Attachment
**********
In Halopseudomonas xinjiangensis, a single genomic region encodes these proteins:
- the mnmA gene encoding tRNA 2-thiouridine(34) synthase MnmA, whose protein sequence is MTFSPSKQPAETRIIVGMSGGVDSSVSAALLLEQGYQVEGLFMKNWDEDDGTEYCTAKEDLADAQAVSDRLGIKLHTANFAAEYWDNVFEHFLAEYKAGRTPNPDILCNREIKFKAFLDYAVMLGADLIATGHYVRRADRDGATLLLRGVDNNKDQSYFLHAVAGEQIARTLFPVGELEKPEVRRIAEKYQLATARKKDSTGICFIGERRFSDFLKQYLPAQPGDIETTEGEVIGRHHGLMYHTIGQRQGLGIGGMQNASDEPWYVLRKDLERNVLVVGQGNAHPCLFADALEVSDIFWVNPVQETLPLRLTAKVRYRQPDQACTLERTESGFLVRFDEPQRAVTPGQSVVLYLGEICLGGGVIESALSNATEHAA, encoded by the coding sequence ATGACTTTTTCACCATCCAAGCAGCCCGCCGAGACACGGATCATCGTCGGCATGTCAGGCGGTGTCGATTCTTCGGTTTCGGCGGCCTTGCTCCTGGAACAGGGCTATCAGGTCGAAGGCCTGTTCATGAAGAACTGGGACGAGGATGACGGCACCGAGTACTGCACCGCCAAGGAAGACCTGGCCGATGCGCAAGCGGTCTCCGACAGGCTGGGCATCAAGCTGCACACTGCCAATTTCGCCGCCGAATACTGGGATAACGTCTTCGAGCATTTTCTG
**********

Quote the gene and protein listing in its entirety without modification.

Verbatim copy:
In Halopseudomonas xinjiangensis, a single genomic region encodes these proteins:
- the mnmA gene encoding tRNA 2-thiouridine(34) synthase MnmA, whose protein sequence is MTFSPSKQPAETRIIVGMSGGVDSSVSAALLLEQGYQVEGLFMKNWDEDDGTEYCTAKEDLADAQAVSDRLGIKLHTANFAAEYWDNVFEHFLAEYKAGRTPNPDILCNREIKFKAFLDYAVMLGADLIATGHYVRRADRDGATLLLRGVDNNKDQSYFLHAVAGEQIARTLFPVGELEKPEVRRIAEKYQLATARKKDSTGICFIGERRFSDFLKQYLPAQPGDIETTEGEVIGRHHGLMYHTIGQRQGLGIGGMQNASDEPWYVLRKDLERNVLVVGQGNAHPCLFADALEVSDIFWVNPVQETLPLRLTAKVRYRQPDQACTLERTESGFLVRFDEPQRAVTPGQSVVLYLGEICLGGGVIESALSNATEHAA, encoded by the coding sequence ATGACTTTTTCACCATCCAAGCAGCCCGCCGAGACACGGATCATCGTCGGCATGTCAGGCGGTGTCGATTCTTCGGTTTCGGCGGCCTTGCTCCTGGAACAGGGCTATCAGGTCGAAGGCCTGTTCATGAAGAACTGGGACGAGGATGACGGCACCGAGTACTGCACCGCCAAGGAAGACCTGGCCGATGCGCAAGCGGTCTCCGACAGGCTGGGCATCAAGCTGCACACTGCCAATTTCGCCGCCGAATACTGGGATAACGTCTTCGAGCATTTTCTG